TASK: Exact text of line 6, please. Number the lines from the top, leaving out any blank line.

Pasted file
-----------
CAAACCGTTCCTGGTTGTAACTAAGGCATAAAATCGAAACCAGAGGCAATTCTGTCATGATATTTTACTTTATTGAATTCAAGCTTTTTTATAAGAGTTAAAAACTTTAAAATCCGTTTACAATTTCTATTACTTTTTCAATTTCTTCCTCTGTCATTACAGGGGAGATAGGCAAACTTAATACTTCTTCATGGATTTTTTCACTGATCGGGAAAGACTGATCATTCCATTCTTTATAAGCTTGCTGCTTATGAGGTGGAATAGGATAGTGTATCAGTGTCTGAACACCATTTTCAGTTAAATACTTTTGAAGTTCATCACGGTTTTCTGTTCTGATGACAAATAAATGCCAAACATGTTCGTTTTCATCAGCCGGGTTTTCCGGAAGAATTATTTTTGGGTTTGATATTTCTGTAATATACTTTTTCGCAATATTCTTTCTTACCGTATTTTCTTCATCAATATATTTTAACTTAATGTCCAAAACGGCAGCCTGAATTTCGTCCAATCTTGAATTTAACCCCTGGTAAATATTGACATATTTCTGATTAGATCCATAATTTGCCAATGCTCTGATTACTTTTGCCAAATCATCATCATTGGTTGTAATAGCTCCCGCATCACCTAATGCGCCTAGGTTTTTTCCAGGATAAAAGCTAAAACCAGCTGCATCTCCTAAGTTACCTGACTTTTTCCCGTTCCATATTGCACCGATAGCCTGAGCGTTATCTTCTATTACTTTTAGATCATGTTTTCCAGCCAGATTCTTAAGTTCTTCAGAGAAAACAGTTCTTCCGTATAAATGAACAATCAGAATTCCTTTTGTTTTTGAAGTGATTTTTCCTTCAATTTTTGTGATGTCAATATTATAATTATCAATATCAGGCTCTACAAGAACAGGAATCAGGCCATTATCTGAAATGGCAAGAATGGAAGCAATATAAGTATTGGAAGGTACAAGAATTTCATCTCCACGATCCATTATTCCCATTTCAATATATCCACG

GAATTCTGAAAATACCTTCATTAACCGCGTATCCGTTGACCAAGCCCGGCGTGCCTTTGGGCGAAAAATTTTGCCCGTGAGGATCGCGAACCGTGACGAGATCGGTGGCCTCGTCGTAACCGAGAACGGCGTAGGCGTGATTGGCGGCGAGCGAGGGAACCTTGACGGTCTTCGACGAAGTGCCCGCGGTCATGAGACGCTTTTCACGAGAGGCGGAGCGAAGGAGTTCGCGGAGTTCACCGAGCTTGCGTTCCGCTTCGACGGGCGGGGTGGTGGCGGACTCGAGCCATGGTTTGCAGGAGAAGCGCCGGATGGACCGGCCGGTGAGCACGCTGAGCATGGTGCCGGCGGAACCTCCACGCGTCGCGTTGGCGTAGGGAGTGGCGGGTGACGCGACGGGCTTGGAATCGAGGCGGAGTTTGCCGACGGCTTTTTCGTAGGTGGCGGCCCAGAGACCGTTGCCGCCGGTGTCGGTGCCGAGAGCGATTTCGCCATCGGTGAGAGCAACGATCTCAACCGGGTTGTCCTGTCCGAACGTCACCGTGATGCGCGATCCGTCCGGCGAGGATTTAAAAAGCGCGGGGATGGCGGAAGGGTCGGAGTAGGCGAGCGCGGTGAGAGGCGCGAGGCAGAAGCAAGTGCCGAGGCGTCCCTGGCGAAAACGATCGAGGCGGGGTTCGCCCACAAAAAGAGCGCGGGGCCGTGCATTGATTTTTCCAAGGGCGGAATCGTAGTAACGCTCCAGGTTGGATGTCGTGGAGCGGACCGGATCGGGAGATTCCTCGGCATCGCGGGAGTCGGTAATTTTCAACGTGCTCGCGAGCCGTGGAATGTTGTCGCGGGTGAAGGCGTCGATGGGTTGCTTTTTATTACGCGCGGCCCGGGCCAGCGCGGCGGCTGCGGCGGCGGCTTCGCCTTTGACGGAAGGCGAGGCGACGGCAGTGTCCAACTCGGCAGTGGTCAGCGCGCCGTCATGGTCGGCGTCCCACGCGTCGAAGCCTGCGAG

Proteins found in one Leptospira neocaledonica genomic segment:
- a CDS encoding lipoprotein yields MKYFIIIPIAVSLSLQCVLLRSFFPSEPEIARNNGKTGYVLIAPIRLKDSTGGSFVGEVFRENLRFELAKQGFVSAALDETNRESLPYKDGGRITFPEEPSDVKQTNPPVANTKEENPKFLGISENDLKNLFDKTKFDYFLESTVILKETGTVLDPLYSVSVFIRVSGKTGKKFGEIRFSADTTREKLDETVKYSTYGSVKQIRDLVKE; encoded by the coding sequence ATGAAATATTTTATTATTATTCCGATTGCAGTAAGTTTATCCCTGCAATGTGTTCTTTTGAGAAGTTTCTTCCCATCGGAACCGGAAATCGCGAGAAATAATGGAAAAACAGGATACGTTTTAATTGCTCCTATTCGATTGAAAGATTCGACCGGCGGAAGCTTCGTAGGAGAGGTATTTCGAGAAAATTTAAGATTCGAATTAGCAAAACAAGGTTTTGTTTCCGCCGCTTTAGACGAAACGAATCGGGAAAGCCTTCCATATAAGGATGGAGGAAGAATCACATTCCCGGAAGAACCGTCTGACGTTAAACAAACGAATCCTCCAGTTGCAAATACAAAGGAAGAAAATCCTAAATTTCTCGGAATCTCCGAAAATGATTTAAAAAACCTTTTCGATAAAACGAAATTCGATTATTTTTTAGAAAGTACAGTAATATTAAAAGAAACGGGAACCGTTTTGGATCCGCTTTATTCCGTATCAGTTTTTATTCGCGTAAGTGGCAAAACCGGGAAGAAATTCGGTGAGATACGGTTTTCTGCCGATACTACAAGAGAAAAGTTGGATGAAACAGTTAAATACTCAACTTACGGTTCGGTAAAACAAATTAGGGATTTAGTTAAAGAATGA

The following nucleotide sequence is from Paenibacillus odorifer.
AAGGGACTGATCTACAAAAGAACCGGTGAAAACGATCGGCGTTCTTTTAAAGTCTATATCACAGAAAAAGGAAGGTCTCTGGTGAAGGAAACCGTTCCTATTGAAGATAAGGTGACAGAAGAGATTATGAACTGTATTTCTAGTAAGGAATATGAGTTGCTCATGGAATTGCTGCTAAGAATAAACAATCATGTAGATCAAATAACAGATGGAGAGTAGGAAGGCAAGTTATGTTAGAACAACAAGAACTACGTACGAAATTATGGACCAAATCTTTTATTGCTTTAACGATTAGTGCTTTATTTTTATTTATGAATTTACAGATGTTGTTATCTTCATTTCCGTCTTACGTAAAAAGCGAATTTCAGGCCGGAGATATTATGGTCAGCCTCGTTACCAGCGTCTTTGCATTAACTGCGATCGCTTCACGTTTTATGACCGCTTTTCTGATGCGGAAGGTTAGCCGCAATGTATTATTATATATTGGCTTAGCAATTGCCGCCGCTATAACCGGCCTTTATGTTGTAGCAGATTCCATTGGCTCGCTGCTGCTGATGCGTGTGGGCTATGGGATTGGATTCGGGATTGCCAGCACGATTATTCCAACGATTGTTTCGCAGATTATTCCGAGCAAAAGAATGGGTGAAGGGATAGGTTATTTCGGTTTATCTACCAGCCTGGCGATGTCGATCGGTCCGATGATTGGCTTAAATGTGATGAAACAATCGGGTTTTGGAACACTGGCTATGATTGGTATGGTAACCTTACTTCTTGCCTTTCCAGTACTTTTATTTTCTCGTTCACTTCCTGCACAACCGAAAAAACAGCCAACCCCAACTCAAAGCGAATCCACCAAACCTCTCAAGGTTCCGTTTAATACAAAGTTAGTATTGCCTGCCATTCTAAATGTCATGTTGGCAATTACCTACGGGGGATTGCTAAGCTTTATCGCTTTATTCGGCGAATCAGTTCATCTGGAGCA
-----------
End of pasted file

AAGGGACTGATCTACAAAAGAACCGGTGAAAACGATCGGCGTTCTTTTAAAGTCTATATCACAGAAAAAGGAAGGTCTCTGGTGAAGGAAACCGTTCCTATTGAAGATAAGGTGACAGAAGAGATTATGAACTGTATTTCTAGTAAGGAATATGAGTTGCTCATGGAATTGCTGCTAAGAATAAACAATCATGTAGATCAAATAACAGATGGAGAGTAGGAAGGCAAGTTATGTTAGAACAACAAGAACTACGTACGAAATTATGGACCAAATCTTTTATTGCTTTAACGATTAGTGCTTTATTTTTATTTATGAATTTACAGATGTTGTTATCTTCATTTCCGTCTTACGTAAAAAGCGAATTTCAGGCCGGAGATATTATGGTCAGCCTCGTTACCAGCGTCTTTGCATTAACTGCGATCGCTTCACGTTTTATGACCGCTTTTCTGATGCGGAAGGTTAGCCGCAATGTATTATTATATATTGGCTTAGCAATTGCCGCCGCTATAACCGGCCTTTATGTTGTAGCAGATTCCATTGGCTCGCTGCTGCTGATGCGTGTGGGCTATGGGATTGGATTCGGGATTGCCAGCACGATTATTCCAACGATTGTTTCGCAGATTATTCCGAGCAAAAGAATGGGTGAAGGGATAGGTTATTTCGGTTTATCTACCAGCCTGGCGATGTCGATCGGTCCGATGATTGGCTTAAATGTGATGAAACAATCGGGTTTTGGAACACTGGCTATGATTGGTATGGTAACCTTACTTCTTGCCTTTCCAGTACTTTTATTTTCTCGTTCACTTCCTGCACAACCGAAAAAACAGCCAACCCCAACTCAAAGCGAATCCACCAAACCTCTCAAGGTTCCGTTTAATACAAAGTTAGTATTGCCTGCCATTCTAAATGTCATGTTGGCAATTACCTACGGGGGATTGCTAAGCTTTATCGCTTTATTCGGCGAATCAGTTCATCTGGAGCA